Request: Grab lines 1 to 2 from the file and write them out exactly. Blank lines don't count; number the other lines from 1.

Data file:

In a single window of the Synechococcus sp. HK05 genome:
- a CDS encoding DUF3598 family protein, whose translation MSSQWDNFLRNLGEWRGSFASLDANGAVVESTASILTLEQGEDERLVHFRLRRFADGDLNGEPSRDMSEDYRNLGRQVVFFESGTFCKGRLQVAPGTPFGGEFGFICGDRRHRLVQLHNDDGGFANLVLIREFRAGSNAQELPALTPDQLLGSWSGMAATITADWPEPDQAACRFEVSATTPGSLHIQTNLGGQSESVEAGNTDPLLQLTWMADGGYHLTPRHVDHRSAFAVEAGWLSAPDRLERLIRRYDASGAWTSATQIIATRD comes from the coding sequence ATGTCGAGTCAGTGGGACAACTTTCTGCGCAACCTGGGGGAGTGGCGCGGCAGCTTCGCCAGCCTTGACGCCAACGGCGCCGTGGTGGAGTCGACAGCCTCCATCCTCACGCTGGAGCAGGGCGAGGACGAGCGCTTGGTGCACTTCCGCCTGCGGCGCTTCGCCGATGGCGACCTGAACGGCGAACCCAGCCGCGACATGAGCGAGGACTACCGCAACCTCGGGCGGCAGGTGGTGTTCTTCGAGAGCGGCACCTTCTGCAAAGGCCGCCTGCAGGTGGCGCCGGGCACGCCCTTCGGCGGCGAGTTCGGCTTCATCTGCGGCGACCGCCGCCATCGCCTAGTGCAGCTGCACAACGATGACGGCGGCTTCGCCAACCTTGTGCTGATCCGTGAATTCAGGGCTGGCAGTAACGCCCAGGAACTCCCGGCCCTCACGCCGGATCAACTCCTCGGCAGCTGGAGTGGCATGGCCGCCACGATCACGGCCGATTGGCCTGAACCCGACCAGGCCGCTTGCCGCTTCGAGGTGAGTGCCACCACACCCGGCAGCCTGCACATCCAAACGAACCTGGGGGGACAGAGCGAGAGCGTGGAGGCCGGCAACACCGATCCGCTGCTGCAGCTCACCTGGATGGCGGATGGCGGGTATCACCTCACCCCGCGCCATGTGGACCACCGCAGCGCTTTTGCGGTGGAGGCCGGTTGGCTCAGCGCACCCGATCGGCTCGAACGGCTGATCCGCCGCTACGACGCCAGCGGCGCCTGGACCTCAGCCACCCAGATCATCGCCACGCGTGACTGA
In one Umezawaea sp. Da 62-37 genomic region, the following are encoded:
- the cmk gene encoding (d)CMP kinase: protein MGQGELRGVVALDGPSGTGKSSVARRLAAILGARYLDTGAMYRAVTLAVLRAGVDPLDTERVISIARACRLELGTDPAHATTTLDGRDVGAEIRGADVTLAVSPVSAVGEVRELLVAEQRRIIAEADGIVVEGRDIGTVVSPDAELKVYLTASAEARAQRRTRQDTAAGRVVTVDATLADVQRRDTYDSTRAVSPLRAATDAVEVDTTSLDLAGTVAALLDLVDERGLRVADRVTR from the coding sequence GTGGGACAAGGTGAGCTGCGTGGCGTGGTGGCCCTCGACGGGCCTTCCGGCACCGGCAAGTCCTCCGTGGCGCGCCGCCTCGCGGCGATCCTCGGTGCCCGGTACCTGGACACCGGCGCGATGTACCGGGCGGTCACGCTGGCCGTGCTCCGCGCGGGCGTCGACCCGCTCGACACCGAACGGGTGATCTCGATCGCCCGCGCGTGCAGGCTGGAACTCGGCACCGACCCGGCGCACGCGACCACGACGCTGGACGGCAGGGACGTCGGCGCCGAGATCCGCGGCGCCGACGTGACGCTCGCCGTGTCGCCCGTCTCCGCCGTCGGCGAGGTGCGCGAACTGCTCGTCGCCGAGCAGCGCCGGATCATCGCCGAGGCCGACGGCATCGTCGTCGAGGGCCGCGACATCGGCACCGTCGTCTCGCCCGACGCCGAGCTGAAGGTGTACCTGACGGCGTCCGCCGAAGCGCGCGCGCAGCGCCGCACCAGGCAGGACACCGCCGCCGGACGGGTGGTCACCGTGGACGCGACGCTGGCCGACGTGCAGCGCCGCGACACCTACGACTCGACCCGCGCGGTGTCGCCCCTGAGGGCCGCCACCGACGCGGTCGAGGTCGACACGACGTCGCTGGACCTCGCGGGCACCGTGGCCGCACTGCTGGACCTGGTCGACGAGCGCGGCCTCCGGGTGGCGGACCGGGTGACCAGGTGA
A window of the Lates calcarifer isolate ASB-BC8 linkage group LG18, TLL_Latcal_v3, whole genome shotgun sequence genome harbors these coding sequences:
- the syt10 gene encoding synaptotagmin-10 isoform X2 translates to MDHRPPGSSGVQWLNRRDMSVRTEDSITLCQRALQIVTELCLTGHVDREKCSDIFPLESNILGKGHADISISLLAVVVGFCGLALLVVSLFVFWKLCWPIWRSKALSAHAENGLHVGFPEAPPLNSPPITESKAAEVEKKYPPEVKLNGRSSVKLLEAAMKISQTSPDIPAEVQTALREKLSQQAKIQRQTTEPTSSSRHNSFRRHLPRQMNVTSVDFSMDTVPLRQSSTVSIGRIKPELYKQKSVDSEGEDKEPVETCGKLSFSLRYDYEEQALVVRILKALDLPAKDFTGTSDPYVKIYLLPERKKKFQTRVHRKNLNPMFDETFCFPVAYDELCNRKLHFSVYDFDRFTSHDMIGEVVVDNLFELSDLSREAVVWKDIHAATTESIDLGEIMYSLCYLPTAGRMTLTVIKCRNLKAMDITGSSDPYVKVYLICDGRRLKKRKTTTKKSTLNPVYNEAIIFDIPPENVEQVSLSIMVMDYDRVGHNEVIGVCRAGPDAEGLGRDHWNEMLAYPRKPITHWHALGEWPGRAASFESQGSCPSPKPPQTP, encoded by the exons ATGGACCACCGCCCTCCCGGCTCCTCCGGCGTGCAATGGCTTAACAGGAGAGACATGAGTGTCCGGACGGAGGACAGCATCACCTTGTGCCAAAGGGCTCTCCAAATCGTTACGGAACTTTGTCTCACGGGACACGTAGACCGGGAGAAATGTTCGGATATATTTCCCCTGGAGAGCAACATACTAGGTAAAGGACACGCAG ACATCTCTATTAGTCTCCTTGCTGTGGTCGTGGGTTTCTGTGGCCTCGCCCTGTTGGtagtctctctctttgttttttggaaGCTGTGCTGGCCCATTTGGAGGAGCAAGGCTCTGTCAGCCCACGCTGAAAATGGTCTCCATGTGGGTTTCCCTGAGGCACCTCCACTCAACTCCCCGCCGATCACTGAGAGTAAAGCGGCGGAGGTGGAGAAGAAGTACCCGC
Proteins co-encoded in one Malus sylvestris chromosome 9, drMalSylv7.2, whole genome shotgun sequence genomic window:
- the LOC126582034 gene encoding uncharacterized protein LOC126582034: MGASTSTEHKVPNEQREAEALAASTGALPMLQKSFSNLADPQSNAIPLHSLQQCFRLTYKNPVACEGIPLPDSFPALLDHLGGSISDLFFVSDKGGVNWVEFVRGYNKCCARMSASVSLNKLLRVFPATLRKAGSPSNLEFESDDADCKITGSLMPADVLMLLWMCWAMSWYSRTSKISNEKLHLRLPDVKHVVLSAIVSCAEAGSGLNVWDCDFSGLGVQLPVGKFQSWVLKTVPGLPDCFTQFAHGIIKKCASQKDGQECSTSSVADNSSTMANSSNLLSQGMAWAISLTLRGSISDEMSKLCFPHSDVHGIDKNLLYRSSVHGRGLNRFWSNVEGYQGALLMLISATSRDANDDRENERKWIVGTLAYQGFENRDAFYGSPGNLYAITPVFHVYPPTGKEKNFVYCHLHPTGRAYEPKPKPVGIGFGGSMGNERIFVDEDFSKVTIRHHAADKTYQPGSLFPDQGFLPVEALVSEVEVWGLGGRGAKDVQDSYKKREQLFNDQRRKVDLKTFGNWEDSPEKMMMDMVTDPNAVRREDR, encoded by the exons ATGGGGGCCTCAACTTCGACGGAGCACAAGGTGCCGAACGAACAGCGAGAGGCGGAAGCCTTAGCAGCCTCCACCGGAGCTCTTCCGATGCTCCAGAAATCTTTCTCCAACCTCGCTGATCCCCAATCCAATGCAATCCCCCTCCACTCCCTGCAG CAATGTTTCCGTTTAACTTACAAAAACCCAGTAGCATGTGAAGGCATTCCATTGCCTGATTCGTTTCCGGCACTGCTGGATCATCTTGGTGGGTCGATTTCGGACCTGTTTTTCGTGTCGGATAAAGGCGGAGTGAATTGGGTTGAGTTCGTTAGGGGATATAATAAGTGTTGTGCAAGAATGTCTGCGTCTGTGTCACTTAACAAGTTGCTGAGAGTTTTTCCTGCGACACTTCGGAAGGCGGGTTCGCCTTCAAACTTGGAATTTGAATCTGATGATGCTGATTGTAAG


In a single window of the Synechococcus sp. HK05 genome:
- a CDS encoding DUF3598 family protein, whose translation MSSQWDNFLRNLGEWRGSFASLDANGAVVESTASILTLEQGEDERLVHFRLRRFADGDLNGEPSRDMSEDYRNLGRQVVFFESGTFCKGRLQVAPGTPFGGEFGFICGDRRHRLVQLHNDDGGFANLVLIREFRAGSNAQELPALTPDQLLGSWSGMAATITADWPEPDQAACRFEVSATTPGSLHIQTNLGGQSESVEAGNTDPLLQLTWMADGGYHLTPRHVDHRSAFAVEAGWLSAPDRLERLIRRYDASGAWTSATQIIATRD comes from the coding sequence ATGTCGAGTCAGTGGGACAACTTTCTGCGCAACCTGGGGGAGTGGCGCGGCAGCTTCGCCAGCCTTGACGCCAACGGCGCCGTGGTGGAGTCGACAGCCTCCATCCTCACGCTGGAGCAGGGCGAGGACGAGCGCTTGGTGCACTTCCGCCTGCGGCGCTTCGCCGATGGCGACCTGAACGGCGAACCCAGCCGCGACATGAGCGAGGACTACCGCAACCTCGGGCGGCAGGTGGTGTTCTTCGAGAGCGGCACCTTCTGCAAAGGCCGCCTGCAGGTGGCGCCGGGCACGCCCTTCGGCGGCGAGTTCGGCTTCATCTGCGGCGACCGCCGCCATCGCCTAGTGCAGCTGCACAACGATGACGGCGGCTTCGCCAACCTTGTGCTGATCCGTGAATTCAGGGCTGGCAGTAACGCCCAGGAACTCCCGGCCCTCACGCCGGATCAACTCCTCGGCAGCTGGAGTGGCATGGCCGCCACGATCACGGCCGATTGGCCTGAACCCGACCAGGCCGCTTGCCGCTTCGAGGTGAGTGCCACCACACCCGGCAGCCTGCACATCCAAACGAACCTGGGGGGACAGAGCGAGAGCGTGGAGGCCGGCAACACCGATCCGCTGCTGCAGCTCACCTGGATGGCGGATGGCGGGTATCACCTCACCCCGCGCCATGTGGACCACCGCAGCGCTTTTGCGGTGGAGGCCGGTTGGCTCAGCGCACCCGATCGGCTCGAACGGCTGATCCGCCGCTACGACGCCAGCGGCGCCTGGACCTCAGCCACCCAGATCATCGCCACGCGTGACTGA